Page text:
Grímsvötn Volcano

Image of current eruption by NASA MODIS satellite.

Photo by Freysteinn Sigmundsson, 2004 (Nordic Volcanological Center).

Eruption dates: 2011, 2004, 1998, 1996, 1984?, 1983, 1972, 1954, 1948?, 1945, 1941?, 1939?, 1938, 1934, 1934, 1933,1922, 1902-04, 1897, 1891-91, 1887-89, 1883, 1873, 1867, 1861?, 1854, 1838, 1823, 1816, 1794?, 1783-85, 1774, 1768, 1753, 1725, 1716, 1706, 1684-85, 1681, 1659, 1638, 1629, 1619, 1603, 1598, 1500?, 1354?, 1341, 1332, 1060?, 905?

New Activity / Unrest
An eruption commenced on 21st May 2011. Information links below.

Icelandic Met Office Quake Map sequence at start of 2011 eruption. (Bottom of page)

Grimsvotn Volcano details from the Institute of Earth Sciences

Grimsvötn volcano (N 64.41°, W 17.33°), situated near the center of the Vatnajökull ice cap in central Iceland, is one of Iceland’s most active volcanoes. It has a complex of calderas (Gudmundsson and Milsom, 1997), and a subglacial caldera lake sustained by geothermal heat. Small eruptions have occurred at the volcano in 1983 and 1998 (around 0.1 km3). In 1996, the Gjálp subglacial eruption occurred north of the volcano (Gudmundsson et al., 1997).

This volcano is but a part of a larger system, a system that has produced the largest lava flows in recorded history and may have been responsible for as many as 2 million deaths.

You can see the Wikipedia page on Grimsvotn here but be aware the the information on the latest events may not be 100% accurate.

This is the information from the Smithsonian Institute. See an extract below:

The geothermal area in the caldera causes frequent jökulhlaups (glacier outburst floods) when melting raises the water level high enough to lift its ice dam. Long NE-SW-trending fissure systems extend from the central volcano. The most prominent of these is the noted Laki (Skaftar) fissure, which extends to the SW and produced the world’s largest known historical lava flow during an eruption in 1783. The 15-cu-km basaltic Laki lavas were erupted over a 7-month period from a 27-km-long fissure system. Extensive crop damage and livestock losses caused a severe famine that resulted in the loss of one-fifth of the population of Iceland.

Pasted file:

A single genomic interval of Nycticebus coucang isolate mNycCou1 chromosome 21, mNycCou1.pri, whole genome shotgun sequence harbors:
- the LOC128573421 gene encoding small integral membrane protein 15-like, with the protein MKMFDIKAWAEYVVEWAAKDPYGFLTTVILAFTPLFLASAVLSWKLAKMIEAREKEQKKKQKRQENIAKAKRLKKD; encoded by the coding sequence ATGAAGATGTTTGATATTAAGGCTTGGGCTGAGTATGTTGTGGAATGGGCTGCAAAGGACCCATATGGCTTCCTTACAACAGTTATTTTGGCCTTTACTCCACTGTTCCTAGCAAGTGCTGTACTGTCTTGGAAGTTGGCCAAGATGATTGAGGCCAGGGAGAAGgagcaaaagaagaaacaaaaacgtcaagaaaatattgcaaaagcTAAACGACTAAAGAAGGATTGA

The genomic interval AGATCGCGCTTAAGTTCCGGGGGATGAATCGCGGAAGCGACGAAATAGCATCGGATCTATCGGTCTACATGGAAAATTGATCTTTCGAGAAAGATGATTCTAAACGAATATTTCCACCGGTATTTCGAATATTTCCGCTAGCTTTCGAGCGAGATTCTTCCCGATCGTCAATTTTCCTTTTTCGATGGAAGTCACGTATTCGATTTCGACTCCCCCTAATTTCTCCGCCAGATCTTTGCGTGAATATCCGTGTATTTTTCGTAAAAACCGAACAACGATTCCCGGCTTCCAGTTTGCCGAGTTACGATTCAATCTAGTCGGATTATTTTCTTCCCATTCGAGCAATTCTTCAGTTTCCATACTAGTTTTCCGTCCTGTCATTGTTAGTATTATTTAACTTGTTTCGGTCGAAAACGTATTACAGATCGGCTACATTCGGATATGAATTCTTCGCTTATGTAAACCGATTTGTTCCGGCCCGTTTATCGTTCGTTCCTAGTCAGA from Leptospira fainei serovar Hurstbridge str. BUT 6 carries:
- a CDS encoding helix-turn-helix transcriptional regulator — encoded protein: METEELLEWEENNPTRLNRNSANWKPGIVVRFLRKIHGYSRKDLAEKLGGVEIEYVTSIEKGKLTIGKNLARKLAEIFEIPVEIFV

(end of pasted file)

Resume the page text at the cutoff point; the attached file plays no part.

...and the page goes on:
Image of Grimsvotn by NASA satellite during the 2004 eruption showing the ash plume.
Satellite Image of Grimsvotn

From a portion of the Big Think blog by Erik Klemetti – Vatnajökull and the volcanoes under the glacier in Iceland

Finally, the most famous subglacial resident at Vatnajökull is Grímsvötn – not only is it one of the most active volcanoes on Iceland, but it also erupted as recently as 2004 (see above). Much like Bardarbunga, Grímsvötn is a central edifice on a long set of SW-NE trending fissures, a set of lineaments that produced one of the most significant historic eruptions, the 1783 Laki (Skaftar Fires) fissure event. The Laki eruption produced over 15 km3 of basaltic lava over a mere 7 months over 27-km of fissures (see below). The Laki eruption did produce significant changes to weather in the northern hemisphere due to the release of volcanic aerosols like sulfur dioxide and was the source of one of the first connections between volcanoes and climate made by Benjamin Franklin (although he incorrectly attributed the eruption to Hekla) – it tends to be somewhat tenuously linked to all sorts of world events at the time. Grímsvötn has also had a number of non-fissure eruptions, producing explosive eruptions and accompanying jokulhlaups in 2004, 1996-98, 1983-84 and many more over the last few centuries. Most of these eruptions where in the VEI 1-2 scale, so fairly small, although in 1902 and 1873, the volcano produced explosive eruptions that ranked upwards of VEI 4. Grímsvötn is also known to produce jokulhlaups that are not directly related to volcanic eruption, such as the glacial outburst flood this last fall, likely caused by a breach of a subglacial lake near the volcano.

Sequence of earthquake maps from the Icelandic Met Office.


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